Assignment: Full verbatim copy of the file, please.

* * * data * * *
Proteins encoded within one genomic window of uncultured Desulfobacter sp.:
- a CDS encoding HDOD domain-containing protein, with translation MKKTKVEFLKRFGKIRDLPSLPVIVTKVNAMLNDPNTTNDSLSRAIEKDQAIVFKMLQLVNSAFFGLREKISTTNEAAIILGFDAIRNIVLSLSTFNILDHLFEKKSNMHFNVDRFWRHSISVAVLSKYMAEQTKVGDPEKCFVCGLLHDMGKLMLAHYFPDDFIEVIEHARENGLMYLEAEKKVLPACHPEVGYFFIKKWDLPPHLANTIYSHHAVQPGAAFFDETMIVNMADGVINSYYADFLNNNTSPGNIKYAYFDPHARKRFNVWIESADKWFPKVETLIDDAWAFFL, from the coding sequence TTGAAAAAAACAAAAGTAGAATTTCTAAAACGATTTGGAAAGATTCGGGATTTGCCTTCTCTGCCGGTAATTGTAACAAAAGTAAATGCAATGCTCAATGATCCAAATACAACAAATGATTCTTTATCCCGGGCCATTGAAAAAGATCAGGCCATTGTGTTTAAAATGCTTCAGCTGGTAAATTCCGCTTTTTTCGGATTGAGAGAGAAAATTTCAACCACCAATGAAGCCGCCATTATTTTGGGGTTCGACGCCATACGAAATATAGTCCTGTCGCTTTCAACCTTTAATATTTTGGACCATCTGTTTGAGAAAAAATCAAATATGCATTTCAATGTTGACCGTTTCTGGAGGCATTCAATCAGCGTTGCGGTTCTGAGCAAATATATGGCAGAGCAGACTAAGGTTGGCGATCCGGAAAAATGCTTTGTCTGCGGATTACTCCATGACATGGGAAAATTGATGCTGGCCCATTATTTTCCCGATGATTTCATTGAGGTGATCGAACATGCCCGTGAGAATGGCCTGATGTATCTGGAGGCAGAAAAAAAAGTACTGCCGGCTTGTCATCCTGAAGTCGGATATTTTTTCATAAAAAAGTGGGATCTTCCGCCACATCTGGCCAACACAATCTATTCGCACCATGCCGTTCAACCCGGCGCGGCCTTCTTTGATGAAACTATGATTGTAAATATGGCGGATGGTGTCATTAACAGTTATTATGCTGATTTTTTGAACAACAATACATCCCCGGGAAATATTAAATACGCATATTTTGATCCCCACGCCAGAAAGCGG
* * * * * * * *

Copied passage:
Proteins encoded within one genomic window of uncultured Desulfobacter sp.:
- a CDS encoding HDOD domain-containing protein, with translation MKKTKVEFLKRFGKIRDLPSLPVIVTKVNAMLNDPNTTNDSLSRAIEKDQAIVFKMLQLVNSAFFGLREKISTTNEAAIILGFDAIRNIVLSLSTFNILDHLFEKKSNMHFNVDRFWRHSISVAVLSKYMAEQTKVGDPEKCFVCGLLHDMGKLMLAHYFPDDFIEVIEHARENGLMYLEAEKKVLPACHPEVGYFFIKKWDLPPHLANTIYSHHAVQPGAAFFDETMIVNMADGVINSYYADFLNNNTSPGNIKYAYFDPHARKRFNVWIESADKWFPKVETLIDDAWAFFL, from the coding sequence TTGAAAAAAACAAAAGTAGAATTTCTAAAACGATTTGGAAAGATTCGGGATTTGCCTTCTCTGCCGGTAATTGTAACAAAAGTAAATGCAATGCTCAATGATCCAAATACAACAAATGATTCTTTATCCCGGGCCATTGAAAAAGATCAGGCCATTGTGTTTAAAATGCTTCAGCTGGTAAATTCCGCTTTTTTCGGATTGAGAGAGAAAATTTCAACCACCAATGAAGCCGCCATTATTTTGGGGTTCGACGCCATACGAAATATAGTCCTGTCGCTTTCAACCTTTAATATTTTGGACCATCTGTTTGAGAAAAAATCAAATATGCATTTCAATGTTGACCGTTTCTGGAGGCATTCAATCAGCGTTGCGGTTCTGAGCAAATATATGGCAGAGCAGACTAAGGTTGGCGATCCGGAAAAATGCTTTGTCTGCGGATTACTCCATGACATGGGAAAATTGATGCTGGCCCATTATTTTCCCGATGATTTCATTGAGGTGATCGAACATGCCCGTGAGAATGGCCTGATGTATCTGGAGGCAGAAAAAAAAGTACTGCCGGCTTGTCATCCTGAAGTCGGATATTTTTTCATAAAAAAGTGGGATCTTCCGCCACATCTGGCCAACACAATCTATTCGCACCATGCCGTTCAACCCGGCGCGGCCTTCTTTGATGAAACTATGATTGTAAATATGGCGGATGGTGTCATTAACAGTTATTATGCTGATTTTTTGAACAACAATACATCCCCGGGAAATATTAAATACGCATATTTTGATCCCCACGCCAGAAAGCGG